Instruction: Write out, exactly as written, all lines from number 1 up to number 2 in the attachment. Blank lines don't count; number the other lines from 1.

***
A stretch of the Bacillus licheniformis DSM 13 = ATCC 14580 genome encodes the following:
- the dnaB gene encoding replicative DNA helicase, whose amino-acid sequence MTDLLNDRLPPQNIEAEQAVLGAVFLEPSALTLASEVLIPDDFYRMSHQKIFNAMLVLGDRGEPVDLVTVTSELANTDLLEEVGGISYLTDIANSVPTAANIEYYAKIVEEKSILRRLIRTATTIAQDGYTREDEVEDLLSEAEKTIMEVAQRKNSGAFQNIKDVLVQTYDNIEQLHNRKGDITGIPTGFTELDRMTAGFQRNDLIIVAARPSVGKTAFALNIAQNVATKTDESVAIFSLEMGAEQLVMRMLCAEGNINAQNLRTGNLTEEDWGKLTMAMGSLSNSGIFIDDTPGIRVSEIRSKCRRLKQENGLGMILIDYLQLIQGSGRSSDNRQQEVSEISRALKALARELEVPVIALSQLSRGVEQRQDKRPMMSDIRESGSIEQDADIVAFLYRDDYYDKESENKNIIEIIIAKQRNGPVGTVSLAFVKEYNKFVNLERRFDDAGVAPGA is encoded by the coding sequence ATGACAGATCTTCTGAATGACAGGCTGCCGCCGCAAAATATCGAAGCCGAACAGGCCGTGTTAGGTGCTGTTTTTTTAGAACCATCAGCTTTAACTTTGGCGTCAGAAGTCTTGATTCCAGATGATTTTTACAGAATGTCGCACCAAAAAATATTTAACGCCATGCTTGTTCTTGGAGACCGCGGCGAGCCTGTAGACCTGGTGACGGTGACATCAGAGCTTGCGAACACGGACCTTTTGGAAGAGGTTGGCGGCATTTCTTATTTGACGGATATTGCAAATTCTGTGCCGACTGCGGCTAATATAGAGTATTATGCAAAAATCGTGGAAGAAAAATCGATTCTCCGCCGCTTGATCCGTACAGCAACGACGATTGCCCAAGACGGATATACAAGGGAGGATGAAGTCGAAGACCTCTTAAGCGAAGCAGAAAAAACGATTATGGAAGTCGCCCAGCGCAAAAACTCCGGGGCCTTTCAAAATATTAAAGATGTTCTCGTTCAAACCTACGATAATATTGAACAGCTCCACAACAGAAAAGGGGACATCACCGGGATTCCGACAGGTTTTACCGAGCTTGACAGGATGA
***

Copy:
A stretch of the Bacillus licheniformis DSM 13 = ATCC 14580 genome encodes the following:
- the dnaB gene encoding replicative DNA helicase, whose amino-acid sequence MTDLLNDRLPPQNIEAEQAVLGAVFLEPSALTLASEVLIPDDFYRMSHQKIFNAMLVLGDRGEPVDLVTVTSELANTDLLEEVGGISYLTDIANSVPTAANIEYYAKIVEEKSILRRLIRTATTIAQDGYTREDEVEDLLSEAEKTIMEVAQRKNSGAFQNIKDVLVQTYDNIEQLHNRKGDITGIPTGFTELDRMTAGFQRNDLIIVAARPSVGKTAFALNIAQNVATKTDESVAIFSLEMGAEQLVMRMLCAEGNINAQNLRTGNLTEEDWGKLTMAMGSLSNSGIFIDDTPGIRVSEIRSKCRRLKQENGLGMILIDYLQLIQGSGRSSDNRQQEVSEISRALKALARELEVPVIALSQLSRGVEQRQDKRPMMSDIRESGSIEQDADIVAFLYRDDYYDKESENKNIIEIIIAKQRNGPVGTVSLAFVKEYNKFVNLERRFDDAGVAPGA is encoded by the coding sequence ATGACAGATCTTCTGAATGACAGGCTGCCGCCGCAAAATATCGAAGCCGAACAGGCCGTGTTAGGTGCTGTTTTTTTAGAACCATCAGCTTTAACTTTGGCGTCAGAAGTCTTGATTCCAGATGATTTTTACAGAATGTCGCACCAAAAAATATTTAACGCCATGCTTGTTCTTGGAGACCGCGGCGAGCCTGTAGACCTGGTGACGGTGACATCAGAGCTTGCGAACACGGACCTTTTGGAAGAGGTTGGCGGCATTTCTTATTTGACGGATATTGCAAATTCTGTGCCGACTGCGGCTAATATAGAGTATTATGCAAAAATCGTGGAAGAAAAATCGATTCTCCGCCGCTTGATCCGTACAGCAACGACGATTGCCCAAGACGGATATACAAGGGAGGATGAAGTCGAAGACCTCTTAAGCGAAGCAGAAAAAACGATTATGGAAGTCGCCCAGCGCAAAAACTCCGGGGCCTTTCAAAATATTAAAGATGTTCTCGTTCAAACCTACGATAATATTGAACAGCTCCACAACAGAAAAGGGGACATCACCGGGATTCCGACAGGTTTTACCGAGCTTGACAGGATGA